Here's an example of a not-so-good question: Domain and sub domain in different hosting providers
It's about system management, so it doesn't belong on Stack Overflow. Googling for the question title brings up a bunch of responses, and the top response is a tutorial from the AWS side, so clearly the OP (who has been on Stack Overflow for 4+ years) hasn't indicated that any research. On the other hand, it is clearly written and is answerable by a person who knows the GoDaddy side.
As of this morning it's been viewed 13 times, downvoted twice, and has no close votes or explanatory comments. This doesn't seem very useful: it doesn't help the OP in any way, and doesn't leave a good question to help the next user.
If close votes are to be useful, it seems that they must be less "expensive" in relationship to downvotes. One approach would be to dramatically lower the number of rep points required: from 3,000 to, say, 500. That would still limit close votes to people who had been on the site long enough to have a vested interest.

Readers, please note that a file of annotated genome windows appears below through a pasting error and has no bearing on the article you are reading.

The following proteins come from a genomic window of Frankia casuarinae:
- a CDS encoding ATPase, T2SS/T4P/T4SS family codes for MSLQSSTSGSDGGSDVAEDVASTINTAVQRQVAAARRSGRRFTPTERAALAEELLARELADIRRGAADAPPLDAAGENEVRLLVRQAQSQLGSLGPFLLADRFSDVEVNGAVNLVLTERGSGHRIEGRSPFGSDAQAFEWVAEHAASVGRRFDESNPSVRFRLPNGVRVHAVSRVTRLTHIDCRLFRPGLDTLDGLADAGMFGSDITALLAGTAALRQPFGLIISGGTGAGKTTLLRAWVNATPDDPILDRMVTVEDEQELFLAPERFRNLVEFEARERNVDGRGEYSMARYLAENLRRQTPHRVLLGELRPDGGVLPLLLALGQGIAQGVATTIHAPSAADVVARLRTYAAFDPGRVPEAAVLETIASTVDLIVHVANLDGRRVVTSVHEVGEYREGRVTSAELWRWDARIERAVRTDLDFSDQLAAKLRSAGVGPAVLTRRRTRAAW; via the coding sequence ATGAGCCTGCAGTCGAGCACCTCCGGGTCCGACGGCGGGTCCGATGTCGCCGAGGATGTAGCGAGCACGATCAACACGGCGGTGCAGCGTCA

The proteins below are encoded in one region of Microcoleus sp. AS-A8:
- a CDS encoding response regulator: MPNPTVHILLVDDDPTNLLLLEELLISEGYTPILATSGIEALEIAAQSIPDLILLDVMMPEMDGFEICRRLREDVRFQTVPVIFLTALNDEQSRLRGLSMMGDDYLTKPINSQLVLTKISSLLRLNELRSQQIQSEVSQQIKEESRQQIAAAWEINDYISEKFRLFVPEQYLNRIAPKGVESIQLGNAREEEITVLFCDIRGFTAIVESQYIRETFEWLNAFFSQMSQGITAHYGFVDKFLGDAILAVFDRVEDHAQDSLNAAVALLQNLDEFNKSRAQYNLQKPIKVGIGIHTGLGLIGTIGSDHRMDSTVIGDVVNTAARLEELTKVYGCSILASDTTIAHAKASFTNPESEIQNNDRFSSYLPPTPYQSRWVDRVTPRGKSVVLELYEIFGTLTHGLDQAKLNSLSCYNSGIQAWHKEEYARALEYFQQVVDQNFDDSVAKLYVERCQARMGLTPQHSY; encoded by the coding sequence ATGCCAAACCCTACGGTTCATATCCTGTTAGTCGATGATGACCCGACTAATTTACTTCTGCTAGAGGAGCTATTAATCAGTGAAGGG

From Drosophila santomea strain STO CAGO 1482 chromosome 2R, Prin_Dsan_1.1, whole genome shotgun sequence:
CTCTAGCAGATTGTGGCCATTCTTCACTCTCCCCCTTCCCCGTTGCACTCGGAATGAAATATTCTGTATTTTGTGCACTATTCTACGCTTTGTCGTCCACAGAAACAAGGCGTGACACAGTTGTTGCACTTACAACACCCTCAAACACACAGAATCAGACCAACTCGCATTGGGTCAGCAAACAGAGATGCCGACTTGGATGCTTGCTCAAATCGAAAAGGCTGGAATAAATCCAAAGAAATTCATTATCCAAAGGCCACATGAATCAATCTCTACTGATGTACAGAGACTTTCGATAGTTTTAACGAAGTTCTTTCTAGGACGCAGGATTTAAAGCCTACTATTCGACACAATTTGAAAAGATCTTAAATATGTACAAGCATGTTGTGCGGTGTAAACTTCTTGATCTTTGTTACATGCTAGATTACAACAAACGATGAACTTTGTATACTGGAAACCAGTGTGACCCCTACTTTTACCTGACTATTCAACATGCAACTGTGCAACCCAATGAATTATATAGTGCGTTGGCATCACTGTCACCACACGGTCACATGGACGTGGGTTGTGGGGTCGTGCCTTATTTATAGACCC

Another possibility is that when a user of sufficient rep clicks the downvote button, s/he is asked if a close vote would be more appropriate.
Or, as a completely different alternative, accept that closed questions aren't adding anything to the site and eliminate closure altogether.
Before asking this question I tried this and this. The closest I found to a duplicate was More effective closing / downvoting of junk questions to help with the signal-noise ratio?.